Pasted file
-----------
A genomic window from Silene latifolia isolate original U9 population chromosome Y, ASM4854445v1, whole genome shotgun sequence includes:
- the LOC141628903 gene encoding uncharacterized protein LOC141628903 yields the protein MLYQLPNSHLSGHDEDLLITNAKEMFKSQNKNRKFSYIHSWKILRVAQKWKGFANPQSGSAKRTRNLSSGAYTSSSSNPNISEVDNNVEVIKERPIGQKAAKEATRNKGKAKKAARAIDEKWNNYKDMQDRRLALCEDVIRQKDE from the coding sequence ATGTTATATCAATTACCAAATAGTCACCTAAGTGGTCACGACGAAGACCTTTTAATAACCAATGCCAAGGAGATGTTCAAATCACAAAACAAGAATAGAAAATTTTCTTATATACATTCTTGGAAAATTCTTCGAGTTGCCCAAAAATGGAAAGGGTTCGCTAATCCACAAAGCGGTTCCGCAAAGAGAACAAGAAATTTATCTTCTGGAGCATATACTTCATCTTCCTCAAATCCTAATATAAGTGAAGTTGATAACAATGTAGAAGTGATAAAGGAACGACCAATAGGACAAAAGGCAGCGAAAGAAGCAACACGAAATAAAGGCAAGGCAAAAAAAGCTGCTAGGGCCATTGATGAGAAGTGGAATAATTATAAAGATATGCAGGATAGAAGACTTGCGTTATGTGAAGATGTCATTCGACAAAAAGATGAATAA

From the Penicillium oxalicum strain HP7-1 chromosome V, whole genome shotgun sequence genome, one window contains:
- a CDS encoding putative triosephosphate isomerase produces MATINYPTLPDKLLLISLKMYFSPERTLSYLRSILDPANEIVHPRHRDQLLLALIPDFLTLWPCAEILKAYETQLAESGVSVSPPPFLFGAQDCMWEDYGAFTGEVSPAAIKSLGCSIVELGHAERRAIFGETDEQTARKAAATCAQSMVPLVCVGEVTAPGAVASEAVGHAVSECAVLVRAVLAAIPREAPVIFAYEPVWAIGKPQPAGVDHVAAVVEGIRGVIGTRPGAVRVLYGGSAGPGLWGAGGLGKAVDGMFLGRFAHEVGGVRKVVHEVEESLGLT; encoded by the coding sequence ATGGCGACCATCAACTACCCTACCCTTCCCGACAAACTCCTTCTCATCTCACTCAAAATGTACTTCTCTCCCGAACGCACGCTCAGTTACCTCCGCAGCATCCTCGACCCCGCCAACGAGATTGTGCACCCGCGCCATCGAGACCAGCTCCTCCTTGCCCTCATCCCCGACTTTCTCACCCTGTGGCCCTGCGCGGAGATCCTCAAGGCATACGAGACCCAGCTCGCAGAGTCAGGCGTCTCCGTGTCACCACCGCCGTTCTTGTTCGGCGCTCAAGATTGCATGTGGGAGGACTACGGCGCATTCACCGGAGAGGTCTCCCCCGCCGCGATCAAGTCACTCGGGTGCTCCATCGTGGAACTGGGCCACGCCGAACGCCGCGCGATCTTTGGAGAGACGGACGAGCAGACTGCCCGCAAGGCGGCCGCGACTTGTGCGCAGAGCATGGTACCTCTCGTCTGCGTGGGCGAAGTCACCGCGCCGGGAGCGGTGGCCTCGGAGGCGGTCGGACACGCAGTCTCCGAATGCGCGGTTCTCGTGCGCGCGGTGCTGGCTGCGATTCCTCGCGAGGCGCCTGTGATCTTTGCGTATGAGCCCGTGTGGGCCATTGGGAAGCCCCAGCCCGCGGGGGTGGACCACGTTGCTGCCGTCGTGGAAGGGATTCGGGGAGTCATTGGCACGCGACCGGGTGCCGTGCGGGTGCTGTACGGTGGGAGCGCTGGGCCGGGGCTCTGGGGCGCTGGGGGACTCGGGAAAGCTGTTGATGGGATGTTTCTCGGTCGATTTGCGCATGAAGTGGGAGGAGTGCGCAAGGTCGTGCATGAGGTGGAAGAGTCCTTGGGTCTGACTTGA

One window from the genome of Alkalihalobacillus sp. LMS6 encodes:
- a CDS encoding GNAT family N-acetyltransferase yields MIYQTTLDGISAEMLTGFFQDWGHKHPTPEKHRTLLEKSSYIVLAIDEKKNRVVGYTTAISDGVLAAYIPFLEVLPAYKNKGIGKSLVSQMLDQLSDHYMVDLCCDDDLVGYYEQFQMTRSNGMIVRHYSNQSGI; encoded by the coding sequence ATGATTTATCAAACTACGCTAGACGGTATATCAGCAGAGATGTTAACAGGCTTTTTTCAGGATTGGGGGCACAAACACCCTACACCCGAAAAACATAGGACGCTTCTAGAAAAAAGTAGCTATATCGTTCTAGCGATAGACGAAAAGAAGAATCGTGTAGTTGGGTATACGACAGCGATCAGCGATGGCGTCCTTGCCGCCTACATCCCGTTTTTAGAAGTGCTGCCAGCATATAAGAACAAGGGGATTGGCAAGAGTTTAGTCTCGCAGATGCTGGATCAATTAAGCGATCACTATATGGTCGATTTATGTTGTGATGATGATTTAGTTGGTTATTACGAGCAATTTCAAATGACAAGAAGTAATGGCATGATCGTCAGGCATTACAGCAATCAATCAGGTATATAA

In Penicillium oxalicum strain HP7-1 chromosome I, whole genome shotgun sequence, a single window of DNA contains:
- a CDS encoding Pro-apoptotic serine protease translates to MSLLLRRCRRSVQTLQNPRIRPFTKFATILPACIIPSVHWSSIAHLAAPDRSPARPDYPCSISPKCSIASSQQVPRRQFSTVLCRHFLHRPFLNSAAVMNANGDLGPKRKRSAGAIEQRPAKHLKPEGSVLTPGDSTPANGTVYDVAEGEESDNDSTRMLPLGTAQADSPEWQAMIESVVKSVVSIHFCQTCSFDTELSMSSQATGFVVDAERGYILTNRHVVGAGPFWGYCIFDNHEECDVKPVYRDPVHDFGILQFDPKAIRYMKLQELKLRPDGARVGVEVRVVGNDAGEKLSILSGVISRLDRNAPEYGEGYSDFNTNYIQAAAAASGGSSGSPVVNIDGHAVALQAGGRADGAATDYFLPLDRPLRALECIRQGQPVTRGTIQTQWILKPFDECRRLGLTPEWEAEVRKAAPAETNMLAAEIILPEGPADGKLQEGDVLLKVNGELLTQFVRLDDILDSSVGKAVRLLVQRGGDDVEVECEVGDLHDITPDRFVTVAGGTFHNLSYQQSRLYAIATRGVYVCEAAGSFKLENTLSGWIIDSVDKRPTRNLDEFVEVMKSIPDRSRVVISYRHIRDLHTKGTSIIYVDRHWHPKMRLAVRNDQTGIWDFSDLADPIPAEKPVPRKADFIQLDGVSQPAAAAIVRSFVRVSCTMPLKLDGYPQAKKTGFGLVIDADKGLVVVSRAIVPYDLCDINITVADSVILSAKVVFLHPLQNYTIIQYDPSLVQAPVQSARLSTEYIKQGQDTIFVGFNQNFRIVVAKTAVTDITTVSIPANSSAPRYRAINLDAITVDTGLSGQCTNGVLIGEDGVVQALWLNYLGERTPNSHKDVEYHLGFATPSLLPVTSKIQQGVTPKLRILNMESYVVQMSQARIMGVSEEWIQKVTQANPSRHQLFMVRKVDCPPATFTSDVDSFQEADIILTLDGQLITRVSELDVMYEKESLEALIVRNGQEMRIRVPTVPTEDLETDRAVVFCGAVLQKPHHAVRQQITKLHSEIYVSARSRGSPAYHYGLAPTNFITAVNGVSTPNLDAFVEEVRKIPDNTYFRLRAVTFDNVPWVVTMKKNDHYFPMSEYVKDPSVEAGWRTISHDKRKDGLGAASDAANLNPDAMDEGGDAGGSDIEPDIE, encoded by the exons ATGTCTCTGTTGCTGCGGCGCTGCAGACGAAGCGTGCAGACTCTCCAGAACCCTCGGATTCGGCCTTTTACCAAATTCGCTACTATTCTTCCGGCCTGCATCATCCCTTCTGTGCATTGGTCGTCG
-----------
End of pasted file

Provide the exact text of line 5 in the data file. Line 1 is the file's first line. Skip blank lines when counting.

One window from the genome of Alkalihalobacillus sp. LMS6 encodes: